Why your natural deodorant doesn't stop smells and gives you a rash
So called "natural deodorants" have gone through a renaissance as of late as people have found more interest in being environmentally conscious. Generally, there is the view that being natural, means it is better or safer for you. While true in many instances, any deodorant can claim to be "natural" as there is no technical definition or regulation around using this word. That means a lot of nasty stuff can be included in other products, or also, some of them aren't even deodorants, just smelly concoctions. Natural deodorants can actually make you smell worse and can cause chemical burns.
Why natural deodorants typically don't stop body odor?
One problem with "natural" deodorants is that many of them are just random plant products put together: like coffee grounds, cocoa butter, aloe, teatree oil, and whatever else. These smell nice by themselves, but many of these compounds are perfect food for bacteria. And since bacteria cause body odor, you're essentially feeding the problem. Imagine how nice a chocolate cake smells when its freshly baked, but then leave it for a month in the rubbish bin and its going to smell really bad. These nasty odors come from the bacteria digesting all those good things in the cake. So don't be fooled by pleasant smells as they just feed the beast - the goal should be to not smell at all!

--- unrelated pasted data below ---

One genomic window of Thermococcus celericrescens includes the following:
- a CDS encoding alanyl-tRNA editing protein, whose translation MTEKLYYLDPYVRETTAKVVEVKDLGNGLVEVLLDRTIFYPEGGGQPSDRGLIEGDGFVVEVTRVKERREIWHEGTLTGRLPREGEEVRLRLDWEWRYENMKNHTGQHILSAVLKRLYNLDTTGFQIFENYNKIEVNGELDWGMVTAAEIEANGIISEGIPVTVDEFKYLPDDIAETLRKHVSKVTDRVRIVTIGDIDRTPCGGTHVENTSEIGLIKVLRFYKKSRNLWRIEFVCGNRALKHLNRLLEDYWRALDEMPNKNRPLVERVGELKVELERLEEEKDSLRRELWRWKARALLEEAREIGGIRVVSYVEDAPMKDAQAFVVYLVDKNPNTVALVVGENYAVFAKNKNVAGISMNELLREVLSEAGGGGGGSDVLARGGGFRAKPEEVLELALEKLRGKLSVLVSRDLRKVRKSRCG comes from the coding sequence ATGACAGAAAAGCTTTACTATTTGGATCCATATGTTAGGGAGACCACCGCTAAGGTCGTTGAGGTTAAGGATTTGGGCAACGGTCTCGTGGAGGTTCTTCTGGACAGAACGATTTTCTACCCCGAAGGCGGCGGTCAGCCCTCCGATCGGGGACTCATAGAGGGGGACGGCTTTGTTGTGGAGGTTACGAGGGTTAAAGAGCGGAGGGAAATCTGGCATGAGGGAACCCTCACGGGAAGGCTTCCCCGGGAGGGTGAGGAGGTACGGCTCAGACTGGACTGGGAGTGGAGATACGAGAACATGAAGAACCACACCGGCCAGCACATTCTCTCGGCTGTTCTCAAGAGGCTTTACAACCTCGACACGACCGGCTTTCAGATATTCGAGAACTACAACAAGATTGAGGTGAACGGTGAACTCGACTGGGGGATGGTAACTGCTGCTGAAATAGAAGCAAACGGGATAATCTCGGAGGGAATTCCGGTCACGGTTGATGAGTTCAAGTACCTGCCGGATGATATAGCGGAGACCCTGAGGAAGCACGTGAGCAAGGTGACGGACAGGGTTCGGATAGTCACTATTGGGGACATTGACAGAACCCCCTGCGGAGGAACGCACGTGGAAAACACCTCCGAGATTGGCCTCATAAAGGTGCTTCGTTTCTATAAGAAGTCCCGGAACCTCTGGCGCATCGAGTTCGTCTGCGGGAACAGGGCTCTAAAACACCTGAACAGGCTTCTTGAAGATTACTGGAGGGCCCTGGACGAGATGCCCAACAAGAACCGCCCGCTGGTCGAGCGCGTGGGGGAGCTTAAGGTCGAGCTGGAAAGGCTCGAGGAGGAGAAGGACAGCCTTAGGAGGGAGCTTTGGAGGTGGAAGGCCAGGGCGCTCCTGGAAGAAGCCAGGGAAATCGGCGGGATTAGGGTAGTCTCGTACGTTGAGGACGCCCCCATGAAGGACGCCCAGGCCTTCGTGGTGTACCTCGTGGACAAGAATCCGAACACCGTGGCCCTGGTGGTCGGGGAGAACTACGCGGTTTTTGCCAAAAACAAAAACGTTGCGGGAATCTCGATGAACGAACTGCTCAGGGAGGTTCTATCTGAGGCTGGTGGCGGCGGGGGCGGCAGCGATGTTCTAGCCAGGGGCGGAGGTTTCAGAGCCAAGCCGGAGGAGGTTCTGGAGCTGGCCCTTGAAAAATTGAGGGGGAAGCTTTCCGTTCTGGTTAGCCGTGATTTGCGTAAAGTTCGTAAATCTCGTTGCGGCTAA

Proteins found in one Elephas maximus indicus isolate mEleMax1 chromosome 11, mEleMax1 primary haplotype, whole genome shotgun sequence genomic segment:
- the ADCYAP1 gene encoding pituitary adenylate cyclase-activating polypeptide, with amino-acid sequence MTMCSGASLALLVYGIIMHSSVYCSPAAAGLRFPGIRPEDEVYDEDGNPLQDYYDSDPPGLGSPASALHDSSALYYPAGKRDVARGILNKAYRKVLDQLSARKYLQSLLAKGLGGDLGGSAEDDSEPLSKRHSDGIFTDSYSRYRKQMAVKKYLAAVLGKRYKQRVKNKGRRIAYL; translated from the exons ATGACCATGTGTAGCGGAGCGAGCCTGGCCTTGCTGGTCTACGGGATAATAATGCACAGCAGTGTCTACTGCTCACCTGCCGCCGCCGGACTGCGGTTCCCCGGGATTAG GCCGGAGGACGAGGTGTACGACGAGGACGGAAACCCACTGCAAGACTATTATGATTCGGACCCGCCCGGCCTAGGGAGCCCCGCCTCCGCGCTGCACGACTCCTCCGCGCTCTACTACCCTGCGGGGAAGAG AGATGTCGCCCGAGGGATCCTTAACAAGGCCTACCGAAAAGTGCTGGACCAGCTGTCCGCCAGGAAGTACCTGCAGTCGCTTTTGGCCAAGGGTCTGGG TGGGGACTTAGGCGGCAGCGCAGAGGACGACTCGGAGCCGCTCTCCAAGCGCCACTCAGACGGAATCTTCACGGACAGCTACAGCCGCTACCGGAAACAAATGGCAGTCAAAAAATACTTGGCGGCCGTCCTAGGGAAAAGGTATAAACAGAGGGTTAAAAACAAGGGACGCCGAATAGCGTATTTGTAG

What ingredients should you look for in a natural deodorant?
Instead of feeding microbes, you want to kill them and prevent them from growing on your pits, on your masks, in your undies, or wherever else you might smell. Acids and bases are good at killing bacteria, so baking soda (a base) and various acids are potentially useful ingredients to stop microbes. However these chemicals can also cause chemical burns on skins if they are in too high of a concentration. Additionally, people can develop sensitivities to acids and bases, they can discolor clothing and skin, and also they can react with other chemicals to form new toxic compounds. So make sure to test out any deodorants, "natural" or otherwise.
Silver is another antimicrobial compound gaining popularity as it is antimicrobial and so it stops odors at their source, rather than masking them. SWIFF uses ionic silver, but most "natural" deodorants that contain silver use nano- or micro-particles of silver, which have significant downsides as they are not as good at stopping microbes and they contribute roughly 10,000x-10,000,000x more to environmental contamination than ionic silver. Silver nanoparticles are also a gross brown color.
The promise of ionic silver and the peril of nanoparticles and microparticles (this gets science heavy, skip if you don't feel up or it)
Silver nano- and micro-particles are essentially really tiny balls of silver, or in other words they are millions of silver atoms all bound together into a ball. They are in the same state as silver on your silver bracelet, called silver zero (Ag0).